519 F.2d 1200 (3rd Cir. 1974), 73-1765, Frank Irey, Jr., Inc. v. Occupational Safety and Health Review Com'n
|Citation:||519 F.2d 1200|
|Party Name:||1974-1975 O.S.H.D. ( 18,927, 1975-1976 O.S.H.D. ( 19,878 FRANK IREY, JR., INC., a corporation, Petitioner, v. OCCUPATIONAL SAFETY AND HEALTH REVIEW COMMISSION et al., Respondents|
|Case Date:||November 04, 1974|
|Court:||United States Courts of Appeals, Court of Appeals for the Third Circuit|
Argued June 13, 1974
Reargued May 8, 1975
On Hearing En Banc July 24, 1975
Oliver N. Hormell, California, Pa., McNeill Stokes, Stokes, Boyd & Shapiro, Atlanta, Ga., for petitioner.
Irving Jaffe, Acting Asst. Atty. Gen., Stephen F. Eilperin, Michael H. Stein, Neil H. Koslowe, Dept. of Justice, Washington, D.C., for respondents; William J. Kilberg, Sol. of Labor, Benjamin W. Mintz, Associate Sol. for Occupational Safety and Health, Michael H. Levin, Counsel for Appellate Litigation, Ann Mason Noble, Washington, D.C., of counsel.
Before STALEY, GIBBONS and WEIS, Circuit Judges.
WEIS, Circuit Judge.
The petitioner employer launched a broad based attack on the Occupational Safety and Health Act in this appeal. After a careful review of the record, we find that most of the assault stops short and that the constitutional challenges to the statute must fail. However, on one point there was error, and we conclude that the Occupational Safety and Health Review Commission applied an improper definition of the word "willful" in assessing one of the penalties against the petitioner. We remand for further consideration of that violation.
An employee of petitioner, Frank Irey, Jr., Inc., was killed on January 11, 1972, when a side of the trench in which he was working collapsed onto him. As a result of this tragedy, a Compliance Officer of the Occupational Safety and Health Administration performed an inspection of the work site and determined that the Irey Company had violated a number of OSHA's standards. A citation was issued charging that the employer failed to properly shore the trench and that other violations had occurred as well.
Irey was a contractor which was performing a construction subcontract in
Morgantown, West Virginia awarded by the Boeing Company. That organization had caused certain test borings to be made in order to determine soil conditions, and the resulting information was made available to the petitioner. Irey was aware of the safety requirements for trenching work since its contract proposal to Boeing reiterated the OSHA standards in substance.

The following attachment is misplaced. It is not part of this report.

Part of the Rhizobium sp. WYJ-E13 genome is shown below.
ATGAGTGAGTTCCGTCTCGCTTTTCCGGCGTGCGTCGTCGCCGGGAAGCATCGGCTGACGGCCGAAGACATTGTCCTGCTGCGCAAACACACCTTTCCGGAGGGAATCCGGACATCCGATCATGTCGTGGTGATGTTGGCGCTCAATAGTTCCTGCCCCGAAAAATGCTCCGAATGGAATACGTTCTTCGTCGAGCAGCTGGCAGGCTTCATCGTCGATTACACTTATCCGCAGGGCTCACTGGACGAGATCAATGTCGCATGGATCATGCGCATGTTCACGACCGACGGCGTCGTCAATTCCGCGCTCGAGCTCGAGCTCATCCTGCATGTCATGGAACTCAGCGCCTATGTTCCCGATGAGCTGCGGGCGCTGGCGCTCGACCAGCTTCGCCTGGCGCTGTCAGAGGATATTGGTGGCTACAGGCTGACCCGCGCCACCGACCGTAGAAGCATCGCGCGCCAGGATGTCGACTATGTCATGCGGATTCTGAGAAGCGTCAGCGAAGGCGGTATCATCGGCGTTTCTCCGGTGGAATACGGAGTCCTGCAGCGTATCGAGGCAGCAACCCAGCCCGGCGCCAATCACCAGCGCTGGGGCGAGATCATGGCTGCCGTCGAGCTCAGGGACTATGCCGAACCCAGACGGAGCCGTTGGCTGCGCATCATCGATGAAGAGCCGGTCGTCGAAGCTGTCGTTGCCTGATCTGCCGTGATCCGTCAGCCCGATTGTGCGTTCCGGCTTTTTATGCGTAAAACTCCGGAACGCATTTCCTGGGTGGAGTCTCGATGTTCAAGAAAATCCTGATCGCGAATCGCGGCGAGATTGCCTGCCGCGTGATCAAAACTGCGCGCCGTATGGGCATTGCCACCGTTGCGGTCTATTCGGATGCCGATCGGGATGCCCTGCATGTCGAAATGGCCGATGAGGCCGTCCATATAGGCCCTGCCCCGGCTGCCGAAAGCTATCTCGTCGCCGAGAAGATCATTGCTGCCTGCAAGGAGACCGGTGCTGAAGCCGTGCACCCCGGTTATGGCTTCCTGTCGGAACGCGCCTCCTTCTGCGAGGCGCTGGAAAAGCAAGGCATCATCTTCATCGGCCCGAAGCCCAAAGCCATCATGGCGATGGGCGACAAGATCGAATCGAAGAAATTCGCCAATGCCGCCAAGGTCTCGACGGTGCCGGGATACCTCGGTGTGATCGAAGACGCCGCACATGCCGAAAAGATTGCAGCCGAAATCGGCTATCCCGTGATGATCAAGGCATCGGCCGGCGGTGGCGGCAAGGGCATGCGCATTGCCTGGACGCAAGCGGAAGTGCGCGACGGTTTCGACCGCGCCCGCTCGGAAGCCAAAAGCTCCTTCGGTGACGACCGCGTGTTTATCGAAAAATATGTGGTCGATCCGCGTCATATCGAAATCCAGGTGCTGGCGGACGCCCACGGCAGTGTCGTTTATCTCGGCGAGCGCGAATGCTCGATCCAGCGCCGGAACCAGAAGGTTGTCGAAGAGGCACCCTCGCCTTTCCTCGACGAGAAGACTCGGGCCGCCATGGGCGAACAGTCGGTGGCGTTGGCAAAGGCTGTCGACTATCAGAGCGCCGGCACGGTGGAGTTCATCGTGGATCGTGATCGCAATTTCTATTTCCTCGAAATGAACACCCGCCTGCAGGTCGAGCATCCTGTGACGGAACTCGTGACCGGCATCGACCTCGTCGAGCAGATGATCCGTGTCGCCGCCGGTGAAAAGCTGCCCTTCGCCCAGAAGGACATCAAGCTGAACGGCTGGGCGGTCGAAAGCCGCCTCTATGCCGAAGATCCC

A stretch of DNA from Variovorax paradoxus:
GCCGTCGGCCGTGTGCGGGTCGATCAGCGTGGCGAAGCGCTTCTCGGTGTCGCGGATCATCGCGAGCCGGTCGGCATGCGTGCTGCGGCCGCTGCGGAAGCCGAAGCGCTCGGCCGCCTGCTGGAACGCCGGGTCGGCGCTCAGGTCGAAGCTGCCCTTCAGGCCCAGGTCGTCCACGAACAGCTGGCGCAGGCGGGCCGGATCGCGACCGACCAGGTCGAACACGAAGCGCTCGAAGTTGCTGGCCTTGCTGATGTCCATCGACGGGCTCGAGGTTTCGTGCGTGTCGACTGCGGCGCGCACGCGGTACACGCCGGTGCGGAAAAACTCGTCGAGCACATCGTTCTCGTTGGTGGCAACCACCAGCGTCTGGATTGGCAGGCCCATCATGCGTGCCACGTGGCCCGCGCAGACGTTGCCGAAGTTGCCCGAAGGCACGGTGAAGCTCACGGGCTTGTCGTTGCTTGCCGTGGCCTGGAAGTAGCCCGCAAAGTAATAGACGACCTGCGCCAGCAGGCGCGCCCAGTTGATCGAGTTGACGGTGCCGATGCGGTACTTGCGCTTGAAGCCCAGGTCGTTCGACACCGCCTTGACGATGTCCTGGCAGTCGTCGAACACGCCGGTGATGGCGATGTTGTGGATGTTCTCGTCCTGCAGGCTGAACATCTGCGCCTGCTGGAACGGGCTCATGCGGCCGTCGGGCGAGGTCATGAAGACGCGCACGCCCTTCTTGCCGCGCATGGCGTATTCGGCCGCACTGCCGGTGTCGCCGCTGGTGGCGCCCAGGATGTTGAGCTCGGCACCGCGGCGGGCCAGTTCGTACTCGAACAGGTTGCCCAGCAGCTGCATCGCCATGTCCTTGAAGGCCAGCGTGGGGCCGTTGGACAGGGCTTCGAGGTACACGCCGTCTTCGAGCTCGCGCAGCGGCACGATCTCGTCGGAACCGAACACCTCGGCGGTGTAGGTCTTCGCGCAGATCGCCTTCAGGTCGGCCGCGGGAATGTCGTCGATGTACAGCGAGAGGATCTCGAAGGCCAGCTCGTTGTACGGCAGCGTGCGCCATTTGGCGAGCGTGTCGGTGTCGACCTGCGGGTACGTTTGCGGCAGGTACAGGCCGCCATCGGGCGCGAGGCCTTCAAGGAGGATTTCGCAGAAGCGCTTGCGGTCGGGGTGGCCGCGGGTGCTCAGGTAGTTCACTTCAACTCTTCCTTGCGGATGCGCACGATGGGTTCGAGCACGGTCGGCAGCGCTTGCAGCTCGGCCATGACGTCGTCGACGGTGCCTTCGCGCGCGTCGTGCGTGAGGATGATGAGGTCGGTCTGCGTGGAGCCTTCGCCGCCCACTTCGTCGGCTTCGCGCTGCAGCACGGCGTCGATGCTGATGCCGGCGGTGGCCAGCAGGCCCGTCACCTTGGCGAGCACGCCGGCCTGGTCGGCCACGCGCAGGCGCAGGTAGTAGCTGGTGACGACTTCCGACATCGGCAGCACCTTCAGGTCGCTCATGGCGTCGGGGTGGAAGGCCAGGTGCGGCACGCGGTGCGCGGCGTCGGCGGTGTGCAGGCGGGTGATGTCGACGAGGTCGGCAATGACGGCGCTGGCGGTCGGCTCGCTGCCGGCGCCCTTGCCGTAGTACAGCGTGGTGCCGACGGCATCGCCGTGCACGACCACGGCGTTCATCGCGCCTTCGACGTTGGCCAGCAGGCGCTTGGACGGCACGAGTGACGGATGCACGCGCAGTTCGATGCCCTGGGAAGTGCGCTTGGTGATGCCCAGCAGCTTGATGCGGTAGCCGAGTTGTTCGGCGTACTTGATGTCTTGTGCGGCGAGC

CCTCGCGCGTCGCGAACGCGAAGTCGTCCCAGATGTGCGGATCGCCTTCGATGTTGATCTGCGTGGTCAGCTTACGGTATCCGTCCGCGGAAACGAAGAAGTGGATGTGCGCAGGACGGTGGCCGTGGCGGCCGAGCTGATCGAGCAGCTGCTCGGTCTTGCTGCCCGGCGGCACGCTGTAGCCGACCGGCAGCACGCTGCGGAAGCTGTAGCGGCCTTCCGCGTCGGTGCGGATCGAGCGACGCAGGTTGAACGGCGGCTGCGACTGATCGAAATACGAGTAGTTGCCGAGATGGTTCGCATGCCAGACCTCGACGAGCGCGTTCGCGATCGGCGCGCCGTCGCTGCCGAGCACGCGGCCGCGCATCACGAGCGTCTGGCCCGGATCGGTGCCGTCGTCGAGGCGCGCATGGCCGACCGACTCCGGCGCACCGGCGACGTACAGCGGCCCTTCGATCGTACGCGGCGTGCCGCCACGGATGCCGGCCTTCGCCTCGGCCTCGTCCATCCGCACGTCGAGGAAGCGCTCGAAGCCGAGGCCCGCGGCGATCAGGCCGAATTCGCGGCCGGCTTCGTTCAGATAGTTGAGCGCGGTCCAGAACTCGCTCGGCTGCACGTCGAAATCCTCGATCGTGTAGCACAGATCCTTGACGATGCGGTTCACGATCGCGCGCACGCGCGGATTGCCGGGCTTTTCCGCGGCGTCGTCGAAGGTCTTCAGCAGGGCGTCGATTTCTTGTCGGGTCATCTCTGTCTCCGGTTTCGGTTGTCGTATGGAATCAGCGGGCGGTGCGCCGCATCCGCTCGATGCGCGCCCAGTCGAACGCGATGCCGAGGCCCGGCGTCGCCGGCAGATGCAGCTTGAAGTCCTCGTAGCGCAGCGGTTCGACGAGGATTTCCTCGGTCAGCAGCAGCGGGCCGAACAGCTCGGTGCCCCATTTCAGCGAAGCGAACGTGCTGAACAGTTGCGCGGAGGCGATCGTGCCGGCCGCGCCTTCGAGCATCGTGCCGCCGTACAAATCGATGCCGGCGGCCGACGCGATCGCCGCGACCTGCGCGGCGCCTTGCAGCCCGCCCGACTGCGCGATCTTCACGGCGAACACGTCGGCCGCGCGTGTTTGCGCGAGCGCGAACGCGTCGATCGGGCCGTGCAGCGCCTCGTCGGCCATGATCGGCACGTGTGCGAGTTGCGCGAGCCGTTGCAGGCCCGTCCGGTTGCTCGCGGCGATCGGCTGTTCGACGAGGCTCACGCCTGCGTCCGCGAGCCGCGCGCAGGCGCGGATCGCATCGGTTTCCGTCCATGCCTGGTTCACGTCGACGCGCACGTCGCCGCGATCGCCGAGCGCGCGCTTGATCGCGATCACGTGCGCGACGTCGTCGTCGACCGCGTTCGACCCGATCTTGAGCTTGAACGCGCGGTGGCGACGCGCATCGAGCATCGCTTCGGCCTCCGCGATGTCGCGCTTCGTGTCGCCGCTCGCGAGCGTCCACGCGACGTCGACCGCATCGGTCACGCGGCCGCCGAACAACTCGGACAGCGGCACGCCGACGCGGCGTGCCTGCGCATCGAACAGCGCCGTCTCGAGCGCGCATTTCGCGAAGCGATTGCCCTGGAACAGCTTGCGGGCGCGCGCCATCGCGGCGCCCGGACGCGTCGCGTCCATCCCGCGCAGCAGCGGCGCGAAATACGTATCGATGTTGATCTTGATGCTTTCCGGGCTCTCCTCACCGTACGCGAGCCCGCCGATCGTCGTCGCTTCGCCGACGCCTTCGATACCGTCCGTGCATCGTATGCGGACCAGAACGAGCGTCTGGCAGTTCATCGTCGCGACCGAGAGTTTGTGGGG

In November of 1971, West Virginia state safety inspectors cited Irey for permitting workers to be in a trench fifteen feet deep, the bottom portion of which appeared to be rock but the upper sides of which were composed of soft earth with substantial water content. Harley Six, the petitioner's construction superintendent, ordered a backhoe operator to slope the sides of the trench, and the inspectors then permitted work to continue. The company was cautioned orally and in writing of the necessity for shoring or sloping the sides of trenches composed of unstable or soft material and of the added dangers posed by water accumulation in the soil.
On the day before the fatal accident, a trench was dug about 75 feet to 100 feet from the one which had come to the attention of the West Virginia inspectors some six weeks earlier. This new trench was started by blasting through solid rock. On the following day, softer material was reached, and a backhoe was used for the digging. The trench was about 33 inches wide and was taken down to a depth of about 7 1/2 feet. The sides of the trench were vertical and had not been shored. Some rain had fallen during the previous night, and water was pumped out from the 6 to 10 feet area of the trench which had been left open. The decedent then began to lay pipe on the bottom, and thereafter backfill consisting of limestone chips was put into the excavation. It was about noon when the accident occurred.
At the hearing before the OSHA examiner, superintendent Six testified that he thought he was digging in shale and that consequently the trench did not have to be shored according to OSHA regulations. 1 He referred to test boring reports which he said described the soil in the area as brown to dark brown weathered shale with silty clay seams.
The employer also called a soils expert who performed some test borings in the vicinity of the accident some months afterward. This witness described the area as being of weathered limestone which, although similar to weathered shale in appearance, has more of a tendency to slide, particularly when wet.
The hearing officer found that the petitioner was guilty of a willful violation of Sec. 5 of the Occupational Safety and Health Act of 1970, 29 U.S.C. Sec. 654 (1970), (the general duty section of the Act) and of the standards relating to support of trenches published at 29 C.F.R. Sec. 1926.652(b). 2 The Secretary of Labor's proposed sanction of $7,500.00 for this violation was reduced to $5,000.00, and penalties were assessed for other violations of standards which are not of particular relevance at this juncture.